Check out this Top 10 Book List to get your library started:
- Gustavo the Shy Ghost by Flavia Z. Drago
- Lilly’s Purple Plastic Purse by Kevin Henkes
- No Jumping on the Bed by Tedd Arnold
- Where the Wild Things Are by Maurice Sendak
- The Rabbit Listened by Cori Doerrfeld
- It’s Raining Cats and Dogs by M. Drew
- Shy Willow by Cat Min
- The Cat in the Hat by Dr. Seuss
- Amy the Dancing Bear by Carly Simon
- Giraffes Can’t Dance by Giles Andreae
Developing a Sense of Self:
As children enter their 4th year, they are often increasingly interested in similarity and difference, including the ways that they’re both alike and different to others. This emerging and growing sense of self is an important developmental milestone for preschoolers.
A simple and creative way to approach chatting about similarities and differences between yourself and your child is to draw round each other’s hands to create a hand shaped image on a piece of paper. Whose hand is bigger? Smaller? How many fingers do you both have? You can also chat through what physical sensations you both felt as you drew around your hand.
Another activity that can support your child’s developing sense of self using similarity and difference is to engage in some physical play together. Who can jump the furthest? Who can crawl through a tunnel with ease? There will be some physical skills you may be more adept at – you’re an adult, of course! But there’s likely to be some things your child excels at – squeezing between a tight gap or spinning on the roundabout tends to come more easily to preschoolers than adults! By modeling your willingness to try things that are difficult for you, you’re encouraging a growth mindset which can support emotional wellbeing.
Check out The Best Self-Esteem Activities for Your Preschoolers to keep building this sense of self and discovering new found independence.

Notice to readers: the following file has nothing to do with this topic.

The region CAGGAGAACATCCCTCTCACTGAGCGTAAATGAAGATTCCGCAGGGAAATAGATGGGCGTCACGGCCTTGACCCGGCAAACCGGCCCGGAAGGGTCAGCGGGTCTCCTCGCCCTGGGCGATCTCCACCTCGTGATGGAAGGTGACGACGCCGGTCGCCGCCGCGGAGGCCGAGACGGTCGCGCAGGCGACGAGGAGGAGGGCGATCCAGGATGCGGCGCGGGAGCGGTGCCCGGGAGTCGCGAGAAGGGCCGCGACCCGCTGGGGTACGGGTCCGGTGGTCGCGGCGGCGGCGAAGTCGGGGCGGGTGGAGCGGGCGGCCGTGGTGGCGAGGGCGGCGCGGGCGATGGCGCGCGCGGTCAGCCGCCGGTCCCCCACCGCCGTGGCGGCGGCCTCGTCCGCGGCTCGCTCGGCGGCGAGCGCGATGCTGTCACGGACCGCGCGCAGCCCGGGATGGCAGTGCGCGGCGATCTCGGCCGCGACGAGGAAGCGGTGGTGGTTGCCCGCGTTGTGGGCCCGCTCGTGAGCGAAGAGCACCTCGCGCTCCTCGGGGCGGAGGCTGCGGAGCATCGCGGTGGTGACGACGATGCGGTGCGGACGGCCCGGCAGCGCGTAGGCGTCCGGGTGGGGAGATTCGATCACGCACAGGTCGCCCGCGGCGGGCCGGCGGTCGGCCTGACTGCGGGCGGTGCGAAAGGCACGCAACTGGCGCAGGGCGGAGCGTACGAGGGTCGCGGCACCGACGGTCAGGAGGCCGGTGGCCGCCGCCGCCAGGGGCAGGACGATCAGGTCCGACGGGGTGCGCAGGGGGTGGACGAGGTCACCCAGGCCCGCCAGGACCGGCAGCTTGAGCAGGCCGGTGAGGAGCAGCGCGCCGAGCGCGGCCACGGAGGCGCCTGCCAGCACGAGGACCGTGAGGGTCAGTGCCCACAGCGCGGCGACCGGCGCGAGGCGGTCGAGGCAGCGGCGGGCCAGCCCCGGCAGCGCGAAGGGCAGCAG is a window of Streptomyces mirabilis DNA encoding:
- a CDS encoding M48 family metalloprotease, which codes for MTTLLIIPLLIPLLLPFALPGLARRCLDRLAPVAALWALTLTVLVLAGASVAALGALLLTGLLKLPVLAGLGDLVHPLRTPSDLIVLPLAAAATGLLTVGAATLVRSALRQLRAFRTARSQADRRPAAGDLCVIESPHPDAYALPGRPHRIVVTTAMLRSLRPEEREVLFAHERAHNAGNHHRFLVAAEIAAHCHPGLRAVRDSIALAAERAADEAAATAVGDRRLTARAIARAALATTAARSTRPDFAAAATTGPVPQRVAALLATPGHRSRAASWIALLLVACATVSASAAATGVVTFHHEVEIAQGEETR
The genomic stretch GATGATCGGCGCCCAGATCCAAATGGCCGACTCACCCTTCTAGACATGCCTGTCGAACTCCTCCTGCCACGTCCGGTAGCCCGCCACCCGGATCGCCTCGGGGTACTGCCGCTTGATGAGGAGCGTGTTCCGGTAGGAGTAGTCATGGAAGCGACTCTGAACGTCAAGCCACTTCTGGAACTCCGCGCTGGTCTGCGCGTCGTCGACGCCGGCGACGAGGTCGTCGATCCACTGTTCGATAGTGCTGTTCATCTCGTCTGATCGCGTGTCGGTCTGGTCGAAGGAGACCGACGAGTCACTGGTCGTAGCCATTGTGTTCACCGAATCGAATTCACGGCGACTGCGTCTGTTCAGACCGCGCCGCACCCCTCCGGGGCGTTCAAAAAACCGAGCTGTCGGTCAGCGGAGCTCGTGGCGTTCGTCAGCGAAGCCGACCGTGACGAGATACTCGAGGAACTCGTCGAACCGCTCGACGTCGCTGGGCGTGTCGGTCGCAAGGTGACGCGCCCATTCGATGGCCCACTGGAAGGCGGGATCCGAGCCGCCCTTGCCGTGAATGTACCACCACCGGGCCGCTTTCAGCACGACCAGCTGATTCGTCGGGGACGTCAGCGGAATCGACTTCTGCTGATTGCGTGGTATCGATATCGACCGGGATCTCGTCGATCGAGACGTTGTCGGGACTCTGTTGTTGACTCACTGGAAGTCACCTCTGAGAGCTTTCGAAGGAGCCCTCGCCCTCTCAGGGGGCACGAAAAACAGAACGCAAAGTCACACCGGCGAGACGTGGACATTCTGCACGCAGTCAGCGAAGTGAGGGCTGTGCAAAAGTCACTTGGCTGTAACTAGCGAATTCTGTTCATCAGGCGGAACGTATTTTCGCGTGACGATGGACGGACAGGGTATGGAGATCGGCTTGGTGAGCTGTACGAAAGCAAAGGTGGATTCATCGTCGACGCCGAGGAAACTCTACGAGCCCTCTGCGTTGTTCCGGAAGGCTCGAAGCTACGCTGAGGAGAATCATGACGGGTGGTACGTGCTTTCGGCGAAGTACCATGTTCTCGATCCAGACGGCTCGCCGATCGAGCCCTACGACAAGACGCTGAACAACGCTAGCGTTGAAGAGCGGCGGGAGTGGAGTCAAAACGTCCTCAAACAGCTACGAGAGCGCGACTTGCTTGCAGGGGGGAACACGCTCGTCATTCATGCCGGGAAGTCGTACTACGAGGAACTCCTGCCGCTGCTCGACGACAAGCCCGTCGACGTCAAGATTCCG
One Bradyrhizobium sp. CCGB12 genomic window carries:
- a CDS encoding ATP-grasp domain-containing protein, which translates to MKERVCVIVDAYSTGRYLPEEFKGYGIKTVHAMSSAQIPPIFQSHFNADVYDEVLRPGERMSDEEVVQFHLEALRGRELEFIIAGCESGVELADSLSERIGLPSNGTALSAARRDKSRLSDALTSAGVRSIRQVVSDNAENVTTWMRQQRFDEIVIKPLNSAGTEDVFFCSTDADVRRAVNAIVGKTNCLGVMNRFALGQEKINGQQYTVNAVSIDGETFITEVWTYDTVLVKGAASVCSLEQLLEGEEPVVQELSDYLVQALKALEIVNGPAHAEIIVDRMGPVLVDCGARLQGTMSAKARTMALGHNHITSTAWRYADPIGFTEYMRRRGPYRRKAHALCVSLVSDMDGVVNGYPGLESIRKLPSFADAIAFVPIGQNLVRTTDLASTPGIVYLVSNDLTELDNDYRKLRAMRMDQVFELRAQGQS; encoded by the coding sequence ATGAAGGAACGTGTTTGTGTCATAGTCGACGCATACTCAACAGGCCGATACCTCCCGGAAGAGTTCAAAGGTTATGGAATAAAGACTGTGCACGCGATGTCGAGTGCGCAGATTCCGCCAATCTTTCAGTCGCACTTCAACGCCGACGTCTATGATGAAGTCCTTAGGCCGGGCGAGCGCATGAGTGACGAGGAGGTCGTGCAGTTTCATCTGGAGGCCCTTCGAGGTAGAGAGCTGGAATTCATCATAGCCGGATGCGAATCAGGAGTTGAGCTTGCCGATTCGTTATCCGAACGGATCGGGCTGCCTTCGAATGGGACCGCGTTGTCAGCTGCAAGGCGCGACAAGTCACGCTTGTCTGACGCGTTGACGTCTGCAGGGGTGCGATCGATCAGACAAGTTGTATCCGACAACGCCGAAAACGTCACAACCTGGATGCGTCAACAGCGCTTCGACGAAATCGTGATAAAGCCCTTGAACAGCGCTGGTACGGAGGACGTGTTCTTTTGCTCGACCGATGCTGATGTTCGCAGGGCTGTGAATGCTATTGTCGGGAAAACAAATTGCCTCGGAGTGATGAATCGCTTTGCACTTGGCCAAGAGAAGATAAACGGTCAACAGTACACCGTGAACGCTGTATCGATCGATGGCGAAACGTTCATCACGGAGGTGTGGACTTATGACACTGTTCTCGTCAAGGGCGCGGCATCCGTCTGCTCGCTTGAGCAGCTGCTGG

As you spend time with your preschooler, chat about what it is you are doing and experiencing together. That can include any emotions you are feeling. This allows you to name emotions and build your child’s emotional literacy. Fostering Creativity in Your Preschooler is a great way to facilitate the conversation building while also getting creative.
If you are waiting in line, you can simply say – “I’m feeling cross about standing here. I am trying to be patient but it’s difficult”. Invite your preschooler to say how they are feeling about the shared experience. Many preschoolers’ express emotions at a physical level – and might be able to comment they want to jump up and down, or have a funny feeling in their tummy, for example. Keep talking about feelings and sensations to encourage expression of emotions in your preschooler.
So – as we’ve seen, social and emotional activities for preschoolers can be varied and need not cost the earth. At the core of any activities is the supportive relationship in which they take place. That relationship can be used at the container for a whole host of activities that support them to develop emotionally and socially.
Our Lead Contributor, Claire Law has a background of almost 20 years of teaching experience. She now works as a relational psychotherapist, writer and trainer. Claire is passionate about supporting children’s and young people’s mental health and wellbeing.